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Kiddie Tax

Stevenson G. Smith, CPA

July 20, 2010

At one time, wealthy parents could transfer investment assets to their children and save money by having the investment income taxed to the children at a much lower tax rate. Congress has limited this tax benefit, and now the unearned income of children until the age of 24 is affected by what has become called the kiddie tax. 

Unearned income includes dividends, interest and capital gains.  The child is allowed $950 in unearned income before the parent’s tax rate is applied to the unearned income.  The child has a standard deduction of $950, effectively allowing $1,900 in unearned income exempt from income taxes.  This law was passed in order to eliminate the possibility of parent’s transferring investments into their children’s names and having the income taxed at a much lower rate. 

For the kiddie tax to apply they must fall into one of the following categories:

  • If the child is younger than 18 years of age, the kiddie tax applies if the child has more than $1,900 of unearned income.
  • If the child is 19 and the child’s earned income is half (or less) of the child’s support cost, then the kiddie tax applies to their unearned income.  Note that earned income for this purpose includes money the child earns by working, not investment income.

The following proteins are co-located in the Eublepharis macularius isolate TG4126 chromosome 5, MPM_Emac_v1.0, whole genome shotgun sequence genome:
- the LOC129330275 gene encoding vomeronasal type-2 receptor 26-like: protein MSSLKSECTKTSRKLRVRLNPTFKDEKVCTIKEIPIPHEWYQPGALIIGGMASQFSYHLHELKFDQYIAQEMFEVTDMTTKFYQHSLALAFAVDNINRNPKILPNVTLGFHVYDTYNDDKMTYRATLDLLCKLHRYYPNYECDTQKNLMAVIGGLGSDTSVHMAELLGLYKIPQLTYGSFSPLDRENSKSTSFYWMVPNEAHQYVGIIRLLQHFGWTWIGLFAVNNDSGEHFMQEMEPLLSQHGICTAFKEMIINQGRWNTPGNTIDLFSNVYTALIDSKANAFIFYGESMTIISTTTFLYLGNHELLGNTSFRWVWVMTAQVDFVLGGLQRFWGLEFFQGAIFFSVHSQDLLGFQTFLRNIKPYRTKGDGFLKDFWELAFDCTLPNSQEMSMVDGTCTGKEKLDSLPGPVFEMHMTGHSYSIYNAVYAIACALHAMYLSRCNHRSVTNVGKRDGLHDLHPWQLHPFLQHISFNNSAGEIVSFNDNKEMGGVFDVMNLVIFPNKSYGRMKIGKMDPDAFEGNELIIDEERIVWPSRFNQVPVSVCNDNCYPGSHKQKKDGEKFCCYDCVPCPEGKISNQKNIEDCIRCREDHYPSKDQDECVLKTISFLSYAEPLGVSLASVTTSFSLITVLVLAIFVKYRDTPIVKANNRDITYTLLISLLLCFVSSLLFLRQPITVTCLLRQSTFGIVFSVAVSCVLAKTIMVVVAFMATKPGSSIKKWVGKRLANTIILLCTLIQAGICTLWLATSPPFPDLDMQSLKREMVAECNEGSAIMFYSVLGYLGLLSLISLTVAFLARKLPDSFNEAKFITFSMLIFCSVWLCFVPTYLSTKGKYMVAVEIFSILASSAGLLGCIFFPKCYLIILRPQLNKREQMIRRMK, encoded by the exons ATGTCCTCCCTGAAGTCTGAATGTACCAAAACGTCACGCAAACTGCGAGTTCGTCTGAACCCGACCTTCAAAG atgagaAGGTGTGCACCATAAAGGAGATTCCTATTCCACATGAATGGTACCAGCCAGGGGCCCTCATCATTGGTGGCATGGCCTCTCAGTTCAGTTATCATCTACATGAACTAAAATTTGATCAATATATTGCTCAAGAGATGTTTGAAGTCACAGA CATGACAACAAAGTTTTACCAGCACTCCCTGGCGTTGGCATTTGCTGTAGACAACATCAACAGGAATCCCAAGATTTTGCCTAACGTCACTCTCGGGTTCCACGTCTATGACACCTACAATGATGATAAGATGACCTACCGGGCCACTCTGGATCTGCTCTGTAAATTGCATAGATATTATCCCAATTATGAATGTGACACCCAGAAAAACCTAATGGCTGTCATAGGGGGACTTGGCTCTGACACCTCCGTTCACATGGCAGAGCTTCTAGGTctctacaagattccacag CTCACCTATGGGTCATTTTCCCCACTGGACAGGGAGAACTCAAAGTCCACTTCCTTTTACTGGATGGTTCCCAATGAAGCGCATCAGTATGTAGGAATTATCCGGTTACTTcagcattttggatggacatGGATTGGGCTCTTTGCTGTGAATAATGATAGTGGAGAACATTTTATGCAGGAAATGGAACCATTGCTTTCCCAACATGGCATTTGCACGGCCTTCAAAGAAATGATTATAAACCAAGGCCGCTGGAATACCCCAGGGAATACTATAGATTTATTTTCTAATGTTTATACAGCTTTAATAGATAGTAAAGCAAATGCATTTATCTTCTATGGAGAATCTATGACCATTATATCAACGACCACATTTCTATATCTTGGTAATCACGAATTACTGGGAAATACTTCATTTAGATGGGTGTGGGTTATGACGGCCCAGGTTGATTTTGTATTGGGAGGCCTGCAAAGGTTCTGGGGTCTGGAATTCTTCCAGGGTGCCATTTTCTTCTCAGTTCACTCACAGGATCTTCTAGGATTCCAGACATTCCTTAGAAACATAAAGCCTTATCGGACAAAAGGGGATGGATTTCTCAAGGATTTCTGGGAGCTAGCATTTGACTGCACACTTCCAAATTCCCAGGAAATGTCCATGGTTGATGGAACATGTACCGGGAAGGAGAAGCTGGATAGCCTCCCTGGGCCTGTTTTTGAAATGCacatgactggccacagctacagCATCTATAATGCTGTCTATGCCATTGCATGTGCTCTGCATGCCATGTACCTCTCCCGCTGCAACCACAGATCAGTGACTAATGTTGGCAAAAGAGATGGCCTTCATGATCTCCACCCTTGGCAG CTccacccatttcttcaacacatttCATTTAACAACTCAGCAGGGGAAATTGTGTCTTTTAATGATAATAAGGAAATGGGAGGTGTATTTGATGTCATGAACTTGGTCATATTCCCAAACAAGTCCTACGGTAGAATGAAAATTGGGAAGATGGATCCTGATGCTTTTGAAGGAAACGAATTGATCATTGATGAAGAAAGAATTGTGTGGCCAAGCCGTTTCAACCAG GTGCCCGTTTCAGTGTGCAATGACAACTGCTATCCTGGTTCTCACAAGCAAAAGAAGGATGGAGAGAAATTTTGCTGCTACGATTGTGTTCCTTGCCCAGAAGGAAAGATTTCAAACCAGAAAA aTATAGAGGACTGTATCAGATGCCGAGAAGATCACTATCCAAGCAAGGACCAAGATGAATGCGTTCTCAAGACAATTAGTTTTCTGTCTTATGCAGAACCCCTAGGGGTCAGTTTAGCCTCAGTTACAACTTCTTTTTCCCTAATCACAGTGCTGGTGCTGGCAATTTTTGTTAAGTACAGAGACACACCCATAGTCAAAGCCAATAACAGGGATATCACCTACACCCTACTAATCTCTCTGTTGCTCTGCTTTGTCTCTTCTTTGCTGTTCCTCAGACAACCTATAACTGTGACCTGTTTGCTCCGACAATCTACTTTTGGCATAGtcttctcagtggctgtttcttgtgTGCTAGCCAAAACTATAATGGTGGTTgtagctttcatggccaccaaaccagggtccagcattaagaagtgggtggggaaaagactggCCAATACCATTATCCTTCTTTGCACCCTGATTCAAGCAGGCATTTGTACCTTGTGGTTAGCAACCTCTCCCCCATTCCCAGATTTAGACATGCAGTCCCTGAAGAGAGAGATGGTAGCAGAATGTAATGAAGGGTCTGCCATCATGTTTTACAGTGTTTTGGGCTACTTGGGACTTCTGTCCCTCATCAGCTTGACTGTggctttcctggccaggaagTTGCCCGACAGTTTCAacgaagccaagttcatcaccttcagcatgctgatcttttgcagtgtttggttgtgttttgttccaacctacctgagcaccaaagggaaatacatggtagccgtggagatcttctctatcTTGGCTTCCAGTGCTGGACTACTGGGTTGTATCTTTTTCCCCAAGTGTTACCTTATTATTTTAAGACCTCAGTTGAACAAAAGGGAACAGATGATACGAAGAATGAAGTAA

• If the child is between 20 and 24, the child’s earned income is half (or less) of the child’s support cost, and the child is a full-time student, the kiddie tax applies to their unearned income.
  • In the year the child turns 24, the kiddie tax no longer applies.

Example:  In 2012 a 14-year old child has $3,000 of interest income and no other income.  The first $950 of unearned income is tax free,  the next $950 excluded due to the child’s standard deduction. That leaves $1,100 to be taxed at whatever rate would apply if this income were added to the income reported on the parent’s return.

There are two choices to apply the parent’s rate to the child’s income. (1)  Include the income on the parent’s return or (2) Report the income on a return for the child, but with special calculations on IRS Form 8615.

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